So what was it that led him to working on a second edition? A combination of factors, including the correction of certain classification issues and the fact that the first edition was not widely distributed across Latin America due to its size. The second edition will also be published as an e-book, allowing access to researchers and travelers world-wide.

And what is it that keeps bringing Jack back for more?

“During the last 45 years, I have returned to the Galapagos countless times. My enthusiasm remains undiminished; the ferver is greater than ever before. The gratification I receive through sharing the Galapagos with fellow travellers is extraordinary. And now that work on the Second Edition of The Fishes of the Galapagos Islands is in progress, it is even more fun to share.”

With all the species that Jack has studied, we asked him if he had any particular favorite.

“Reflecting on the thousands of different fish I have observed, photographed and marvelled at, picking a favourite is a challenge! After all, fish are the most diversified group of vertebrates in the world with over 33,000 species.

“One of my favorites was a little grey fish that did not have an assigned common name when I first noticed them in the Galapagos. I was fascinated by how they aggregated with other plankton feeders in specific regions of the islands where upwelling led to cooler nutrient-rich waters rising to the surface. Discovered in 1903 and known only to the Cocos Islands, Costa Rica and the Galapagos, I gave the fish the common name ‘Blackspot Chromis’ because of the distinctive blotch at the axis of the pectoral fin.

Sadly, sometime after the 1982-1983 El Nino, the Blackspot Chromis was declared extinct, most likely in consequence of the drastic increase in surface temperatures caused by global warming and the associated reduction in productivity of the waters surrounding the archipelago.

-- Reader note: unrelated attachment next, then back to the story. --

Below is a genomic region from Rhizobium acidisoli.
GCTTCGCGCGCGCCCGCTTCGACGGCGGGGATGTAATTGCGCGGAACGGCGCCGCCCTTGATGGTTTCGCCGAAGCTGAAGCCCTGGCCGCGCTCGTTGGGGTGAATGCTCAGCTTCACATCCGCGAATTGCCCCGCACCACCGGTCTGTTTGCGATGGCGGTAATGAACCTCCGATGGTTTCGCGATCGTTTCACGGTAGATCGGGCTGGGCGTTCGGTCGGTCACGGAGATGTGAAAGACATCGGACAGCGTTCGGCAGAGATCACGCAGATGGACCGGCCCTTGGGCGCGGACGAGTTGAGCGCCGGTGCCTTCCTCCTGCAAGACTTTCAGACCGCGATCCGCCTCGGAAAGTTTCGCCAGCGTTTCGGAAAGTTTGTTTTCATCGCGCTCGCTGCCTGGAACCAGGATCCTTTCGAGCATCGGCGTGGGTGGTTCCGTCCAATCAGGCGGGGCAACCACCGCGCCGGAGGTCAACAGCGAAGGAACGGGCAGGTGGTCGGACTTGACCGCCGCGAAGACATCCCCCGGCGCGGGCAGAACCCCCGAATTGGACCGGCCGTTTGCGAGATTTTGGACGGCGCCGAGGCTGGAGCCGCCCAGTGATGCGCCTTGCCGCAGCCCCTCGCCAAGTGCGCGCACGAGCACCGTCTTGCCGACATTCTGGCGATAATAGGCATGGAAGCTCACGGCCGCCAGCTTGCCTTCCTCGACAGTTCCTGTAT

“Returning to the idea of favourites, there are only a few brightly colored tropical fishes in the Galapagos, but when you are fortunate enough to encounter them the experience will not be forgotten. For example, the exquisite Moorish Idols, with their elongated dorsal fins (see the photo below) or the elusive Bignose Unicorn, capable of instant changes of color from slate grey to brilliant purple”.

Talking to Jack, it doesn’t take long to recognize the deep love he has for the Galapagos, and the urge to return so often. Combined with a desire to protect the marine species that call the archipelago home, he makes for an inspiring speaker, armed with a breath-taking energy and enthusiasm for these islands he loves so much.

“My desire to learn more about the marine life became more compelling with every free-dive, every fish seen and each image I captured on film. Perhaps more importantly, there was a determination germinating within to do something to help preserve this paradise.”

So does he have any particularly memorable experiences of his time in the Galapagos?

“It has been said the jewel in the crown of the Galapagos is Fernandina Island. It is the westernmost island of the group, and the island I was most looking forward to visiting. There was a steady breeze that morning late in June, 1975, when our 52-foot ketch the Alsanal Too rounded the north-western tip of Isabela under full sail. We had just crossed the equator and I caught sight of Fernandina for the first time.”

Given events so far in 2020, Jack will sadly not be hosting departures this year. But he will be back and keen to make up for lost time! Please feel free to contact the team via our website or email for more information, and in the meantime we leave you with Jack for some final words:

It is gratifying to know that I will one day soon be back in the islands as a naturalist and guest lecturer with Ecoventura. It is such a joy to share my research with fellow travelers, in the water whilst snorkelling and during discussions over dinner and evening recaps, so please come and join me aboard”.